Gozo meaning "joy" in Castillian, is the name the Aragonese gave this island, when they possesed it in 1282. The idea of joy and pleasure is also conveyed by its Latin motto "Fertilis ab undis caput effero - a fruit land raising its head from the sea". The Phoenicians, when it was theirs in 700BC, called it "Gwl" or Gaulos, meaning a round ship, possibly in reference to the island's shape from a distance, a name which the romans kept when they took it over in 218AD. The Arabs, who came to rule this piece of land a thousand years ago, and who strongly influenced its Semitic language, left behind the name that has stuck in the vernacular: Ghawdex (pronounced Aw-desh).
History of Gozo 
Gozo's history goes back to 5000BC, when a group from Sicily succeeded in crossing over on some form of sea-craft. These people who first colonised Gozo probably lived in caves around Il-Mixta on Ghajn Abdul Plateau on the outskirts of San Lawrence village, to the north-west of Gozo. This site consists of one huge cave seperated into two by a natural column and a man-made wall. Pottery shreds unearthed on this site are of a purer pedigree than any other pottery found elsewhere in the Maltese islands. This suggests that Gozo might have been settled earlier than Malta.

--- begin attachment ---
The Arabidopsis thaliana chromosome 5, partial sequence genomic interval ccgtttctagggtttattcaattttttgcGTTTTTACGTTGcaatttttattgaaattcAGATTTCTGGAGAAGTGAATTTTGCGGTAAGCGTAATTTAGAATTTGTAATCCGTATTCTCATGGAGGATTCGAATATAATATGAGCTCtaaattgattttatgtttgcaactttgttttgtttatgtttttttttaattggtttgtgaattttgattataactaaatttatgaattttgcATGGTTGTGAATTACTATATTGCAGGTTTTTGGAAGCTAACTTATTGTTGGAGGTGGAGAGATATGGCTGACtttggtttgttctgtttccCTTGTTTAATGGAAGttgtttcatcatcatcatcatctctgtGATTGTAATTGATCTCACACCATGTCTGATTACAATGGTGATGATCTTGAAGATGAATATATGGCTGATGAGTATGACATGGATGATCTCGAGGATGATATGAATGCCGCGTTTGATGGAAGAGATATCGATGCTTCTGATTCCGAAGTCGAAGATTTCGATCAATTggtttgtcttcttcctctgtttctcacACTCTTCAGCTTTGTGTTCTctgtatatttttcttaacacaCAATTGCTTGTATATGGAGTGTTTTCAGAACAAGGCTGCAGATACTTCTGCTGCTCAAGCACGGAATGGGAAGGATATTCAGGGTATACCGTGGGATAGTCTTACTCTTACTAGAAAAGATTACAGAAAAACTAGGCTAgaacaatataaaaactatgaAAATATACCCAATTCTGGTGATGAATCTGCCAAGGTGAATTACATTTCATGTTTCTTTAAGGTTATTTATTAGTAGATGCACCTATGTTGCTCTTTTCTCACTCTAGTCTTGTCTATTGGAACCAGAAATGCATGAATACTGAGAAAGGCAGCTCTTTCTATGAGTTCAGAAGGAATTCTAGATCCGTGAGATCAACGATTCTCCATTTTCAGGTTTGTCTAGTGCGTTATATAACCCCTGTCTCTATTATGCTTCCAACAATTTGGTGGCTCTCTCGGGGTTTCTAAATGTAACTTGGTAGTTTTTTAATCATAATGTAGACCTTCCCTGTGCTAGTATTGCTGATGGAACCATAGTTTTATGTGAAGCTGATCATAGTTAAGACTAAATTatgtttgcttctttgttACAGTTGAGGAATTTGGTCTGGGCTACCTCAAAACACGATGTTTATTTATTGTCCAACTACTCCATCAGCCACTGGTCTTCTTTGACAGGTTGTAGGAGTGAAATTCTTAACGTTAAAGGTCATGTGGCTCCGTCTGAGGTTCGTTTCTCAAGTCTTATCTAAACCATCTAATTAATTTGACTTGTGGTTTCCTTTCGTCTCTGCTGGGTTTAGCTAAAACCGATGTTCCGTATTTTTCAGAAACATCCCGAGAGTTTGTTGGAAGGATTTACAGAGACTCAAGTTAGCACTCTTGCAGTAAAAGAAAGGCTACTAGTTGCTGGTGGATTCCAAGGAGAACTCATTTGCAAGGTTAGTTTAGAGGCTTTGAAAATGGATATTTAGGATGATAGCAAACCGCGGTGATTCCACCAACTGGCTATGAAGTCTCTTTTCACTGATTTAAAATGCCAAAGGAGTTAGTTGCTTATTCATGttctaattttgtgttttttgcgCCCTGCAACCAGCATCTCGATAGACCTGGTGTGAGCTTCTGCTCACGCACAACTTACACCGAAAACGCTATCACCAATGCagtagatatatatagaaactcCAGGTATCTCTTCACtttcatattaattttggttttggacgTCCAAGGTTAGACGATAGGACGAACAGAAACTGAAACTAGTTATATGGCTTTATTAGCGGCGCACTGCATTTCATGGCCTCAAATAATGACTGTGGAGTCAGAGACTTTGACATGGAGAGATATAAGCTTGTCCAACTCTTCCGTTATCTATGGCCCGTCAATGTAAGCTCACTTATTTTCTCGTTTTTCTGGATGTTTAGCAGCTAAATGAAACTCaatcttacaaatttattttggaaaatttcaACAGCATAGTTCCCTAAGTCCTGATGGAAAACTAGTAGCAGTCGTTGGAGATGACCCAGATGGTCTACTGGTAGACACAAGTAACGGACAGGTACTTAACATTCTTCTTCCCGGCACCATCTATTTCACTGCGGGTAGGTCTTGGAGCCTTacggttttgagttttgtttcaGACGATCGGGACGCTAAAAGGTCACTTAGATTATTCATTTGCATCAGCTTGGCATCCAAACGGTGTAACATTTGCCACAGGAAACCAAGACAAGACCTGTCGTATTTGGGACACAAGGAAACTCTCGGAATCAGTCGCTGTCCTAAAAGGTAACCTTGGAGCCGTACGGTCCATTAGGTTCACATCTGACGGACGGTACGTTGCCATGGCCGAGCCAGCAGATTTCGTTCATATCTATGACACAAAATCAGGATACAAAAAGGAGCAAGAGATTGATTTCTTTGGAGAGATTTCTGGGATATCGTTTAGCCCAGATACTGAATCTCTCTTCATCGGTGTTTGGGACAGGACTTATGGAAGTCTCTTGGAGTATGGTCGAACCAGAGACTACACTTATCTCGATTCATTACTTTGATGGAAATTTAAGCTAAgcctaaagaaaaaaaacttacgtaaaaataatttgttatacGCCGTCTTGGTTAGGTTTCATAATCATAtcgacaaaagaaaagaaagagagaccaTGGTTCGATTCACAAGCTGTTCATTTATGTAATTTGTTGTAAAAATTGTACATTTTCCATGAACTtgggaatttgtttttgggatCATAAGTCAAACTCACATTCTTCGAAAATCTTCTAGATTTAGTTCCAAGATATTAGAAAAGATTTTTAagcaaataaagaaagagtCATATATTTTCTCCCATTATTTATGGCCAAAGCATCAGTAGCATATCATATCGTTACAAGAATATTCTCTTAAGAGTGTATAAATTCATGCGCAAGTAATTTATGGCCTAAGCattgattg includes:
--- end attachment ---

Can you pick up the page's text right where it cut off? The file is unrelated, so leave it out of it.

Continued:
The Temple Period (4100 - 2500BC) This phase represents an important turning point in the cultural evolution of prehistoric man. The greatest undertaking of the pre-Phoenician Gozoitans are undoubtedly Ggantija Temples (3600 - 3000BC) situated in Xaghra, and documented as the oldest freestanding structure in the world. The temples take their name from the Maltese term "Ggant" meaning "giant", an apt name when one views the sheer size and height of these megaliths. Especially impressive are the cornerstones and the rear wall of the south temple.